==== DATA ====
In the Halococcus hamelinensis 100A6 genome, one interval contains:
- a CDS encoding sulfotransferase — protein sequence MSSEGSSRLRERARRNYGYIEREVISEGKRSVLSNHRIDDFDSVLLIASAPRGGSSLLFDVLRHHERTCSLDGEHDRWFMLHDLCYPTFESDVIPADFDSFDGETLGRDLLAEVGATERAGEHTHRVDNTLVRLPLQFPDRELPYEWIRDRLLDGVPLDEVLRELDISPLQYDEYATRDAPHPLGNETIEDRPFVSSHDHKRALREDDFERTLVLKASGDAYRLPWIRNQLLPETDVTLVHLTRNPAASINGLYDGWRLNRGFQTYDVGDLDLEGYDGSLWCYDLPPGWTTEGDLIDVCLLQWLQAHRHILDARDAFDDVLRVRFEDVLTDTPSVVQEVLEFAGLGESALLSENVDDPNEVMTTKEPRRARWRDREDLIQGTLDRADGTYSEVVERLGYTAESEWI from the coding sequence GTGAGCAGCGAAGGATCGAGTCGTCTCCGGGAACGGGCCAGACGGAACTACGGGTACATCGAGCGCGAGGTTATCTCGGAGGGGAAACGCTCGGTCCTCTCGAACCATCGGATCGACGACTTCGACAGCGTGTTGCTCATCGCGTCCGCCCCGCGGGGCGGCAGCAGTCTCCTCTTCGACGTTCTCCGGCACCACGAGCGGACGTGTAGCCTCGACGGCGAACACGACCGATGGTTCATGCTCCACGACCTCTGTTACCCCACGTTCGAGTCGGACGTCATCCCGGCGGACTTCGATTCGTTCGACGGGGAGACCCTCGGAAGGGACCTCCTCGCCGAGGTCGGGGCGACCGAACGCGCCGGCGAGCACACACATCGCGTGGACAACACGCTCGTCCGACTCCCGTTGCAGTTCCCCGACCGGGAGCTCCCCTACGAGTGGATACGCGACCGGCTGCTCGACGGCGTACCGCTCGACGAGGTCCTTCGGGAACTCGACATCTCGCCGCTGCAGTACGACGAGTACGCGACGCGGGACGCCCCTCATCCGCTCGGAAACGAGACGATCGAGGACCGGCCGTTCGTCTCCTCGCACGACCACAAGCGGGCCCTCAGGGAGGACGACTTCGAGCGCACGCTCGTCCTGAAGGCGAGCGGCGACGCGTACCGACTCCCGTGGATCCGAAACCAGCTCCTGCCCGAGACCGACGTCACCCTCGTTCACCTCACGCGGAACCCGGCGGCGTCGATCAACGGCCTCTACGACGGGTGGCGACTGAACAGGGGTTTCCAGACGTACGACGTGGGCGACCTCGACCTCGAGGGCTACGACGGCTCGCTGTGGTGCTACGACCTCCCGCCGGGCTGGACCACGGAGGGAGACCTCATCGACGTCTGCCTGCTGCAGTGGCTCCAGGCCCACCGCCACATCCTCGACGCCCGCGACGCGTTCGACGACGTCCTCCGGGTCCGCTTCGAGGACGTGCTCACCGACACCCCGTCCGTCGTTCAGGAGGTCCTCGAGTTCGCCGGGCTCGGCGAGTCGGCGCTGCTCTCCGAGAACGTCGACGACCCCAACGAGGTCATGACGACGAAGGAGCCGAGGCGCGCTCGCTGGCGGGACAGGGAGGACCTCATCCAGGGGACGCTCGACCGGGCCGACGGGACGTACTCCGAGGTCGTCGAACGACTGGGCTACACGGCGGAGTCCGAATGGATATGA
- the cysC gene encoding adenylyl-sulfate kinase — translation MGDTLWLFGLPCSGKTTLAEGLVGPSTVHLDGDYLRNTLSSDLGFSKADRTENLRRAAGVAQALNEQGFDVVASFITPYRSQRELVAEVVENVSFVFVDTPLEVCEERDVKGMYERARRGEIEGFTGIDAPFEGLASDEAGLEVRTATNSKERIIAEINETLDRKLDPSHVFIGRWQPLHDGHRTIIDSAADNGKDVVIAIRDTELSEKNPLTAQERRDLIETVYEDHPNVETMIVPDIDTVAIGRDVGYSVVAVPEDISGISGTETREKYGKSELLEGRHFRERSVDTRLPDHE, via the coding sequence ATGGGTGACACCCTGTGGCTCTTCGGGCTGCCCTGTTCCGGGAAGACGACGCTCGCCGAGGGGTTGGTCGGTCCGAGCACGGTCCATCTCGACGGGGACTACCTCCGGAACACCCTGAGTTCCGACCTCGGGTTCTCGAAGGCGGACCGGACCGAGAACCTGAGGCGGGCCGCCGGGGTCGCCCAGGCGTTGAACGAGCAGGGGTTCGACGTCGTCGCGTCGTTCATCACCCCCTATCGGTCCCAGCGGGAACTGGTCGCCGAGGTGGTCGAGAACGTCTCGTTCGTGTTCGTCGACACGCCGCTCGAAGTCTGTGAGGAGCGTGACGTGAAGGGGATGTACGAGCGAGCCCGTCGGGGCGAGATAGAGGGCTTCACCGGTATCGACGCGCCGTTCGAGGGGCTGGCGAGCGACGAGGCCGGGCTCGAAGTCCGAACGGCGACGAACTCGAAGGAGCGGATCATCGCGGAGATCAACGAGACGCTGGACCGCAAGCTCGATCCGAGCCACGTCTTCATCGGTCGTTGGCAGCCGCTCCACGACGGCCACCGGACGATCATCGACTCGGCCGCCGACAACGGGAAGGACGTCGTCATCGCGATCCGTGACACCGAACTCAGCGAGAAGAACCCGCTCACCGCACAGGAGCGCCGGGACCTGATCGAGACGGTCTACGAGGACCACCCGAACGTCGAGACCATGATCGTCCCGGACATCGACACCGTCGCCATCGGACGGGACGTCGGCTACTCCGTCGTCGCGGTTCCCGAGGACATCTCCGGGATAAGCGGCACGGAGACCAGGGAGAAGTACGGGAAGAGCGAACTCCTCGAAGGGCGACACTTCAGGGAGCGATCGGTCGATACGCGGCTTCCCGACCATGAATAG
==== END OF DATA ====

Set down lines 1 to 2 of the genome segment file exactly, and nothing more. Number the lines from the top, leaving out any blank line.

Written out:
In the Halococcus hamelinensis 100A6 genome, one interval contains:
- a CDS encoding sulfotransferase — protein sequence MSSEGSSRLRERARRNYGYIEREVISEGKRSVLSNHRIDDFDSVLLIASAPRGGSSLLFDVLRHHERTCSLDGEHDRWFMLHDLCYPTFESDVIPADFDSFDGETLGRDLLAEVGATERAGEHTHRVDNTLVRLPLQFPDRELPYEWIRDRLLDGVPLDEVLRELDISPLQYDEYATRDAPHPLGNETIEDRPFVSSHDHKRALREDDFERTLVLKASGDAYRLPWIRNQLLPETDVTLVHLTRNPAASINGLYDGWRLNRGFQTYDVGDLDLEGYDGSLWCYDLPPGWTTEGDLIDVCLLQWLQAHRHILDARDAFDDVLRVRFEDVLTDTPSVVQEVLEFAGLGESALLSENVDDPNEVMTTKEPRRARWRDREDLIQGTLDRADGTYSEVVERLGYTAESEWI from the coding sequence GTGAGCAGCGAAGGATCGAGTCGTCTCCGGGAACGGGCCAGACGGAACTACGGGTACATCGAGCGCGAGGTTATCTCGGAGGGGAAACGCTCGGTCCTCTCGAACCATCGGATCGACGACTTCGACAGCGTGTTGCTCATCGCGTCCGCCCCGCGGGGCGGCAGCAGTCTCCTCTTCGACGTTCTCCGGCACCACGAGCGGACGTGTAGCCTCGACGGCGAACACGACCGATGGTTCATGCTCCACGACCTCTGTTACCCCACGTTCGAGTCGGACGTCATCCCGGCGGACTTCGATTCGTTCGACGGGGAGACCCTCGGAAGGGACCTCCTCGCCGAGGTCGGGGCGACCGAACGCGCCGGCGAGCACACACATCGCGTGGACAACACGCTCGTCCGACTCCCGTTGCAGTTCCCCGACCGGGAGCTCCCCTACGAGTGGATACGCGACCGGCTGCTCGACGGCGTACCGCTCGACGAGGTCCTTCGGGAACTCGACATCTCGCCGCTGCAGTACGACGAGTACGCGACGCGGGACGCCCCTCATCCGCTCGGAAACGAGACGATCGAGGACCGGCCGTTCGTCTCCTCGCACGACCACAAGCGGGCCCTCAGGGAGGACGACTTCGAGCGCACGCTCGTCCTGAAGGCGAGCGGCGACGCGTACCGACTCCCGTGGATCCGAAACCAGCTCCTGCCCGAGACCGACGTCACCCTCGTTCACCTCACGCGGAACCCGGCGGCGTCGATCAACGGCCTCTACGACGGGTGGCGACTGAACAGGGGTTTCCAGACGTACGACGTGGGCGACCTCGACCTCGAGGGCTACGACGGCTCGCTGTGGTGCTACGACCTCCCGCCGGGCTGGACCACGGAGGGAGACCTCATCGACGTCTGCCTGCTGCAGTGGCTCCAGGCCCACCGCCACATCCTCGACGCCCGCGACGCGTTCGACGACGTCCTCCGGGTCCGCTTCGAGGACGTGCTCACCGACACCCCGTCCGTCGTTCAGGAGGTCCTCGAGTTCGCCGGGCTCGGCGAGTCGGCGCTGCTCTCCGAGAACGTCGACGACCCCAACGAGGTCATGACGACGAAGGAGCCGAGGCGCGCTCGCTGGCGGGACAGGGAGGACCTCATCCAGGGGACGCTCGACCGGGCCGACGGGACGTACTCCGAGGTCGTCGAACGACTGGGCTACACGGCGGAGTCCGAATGGATATGA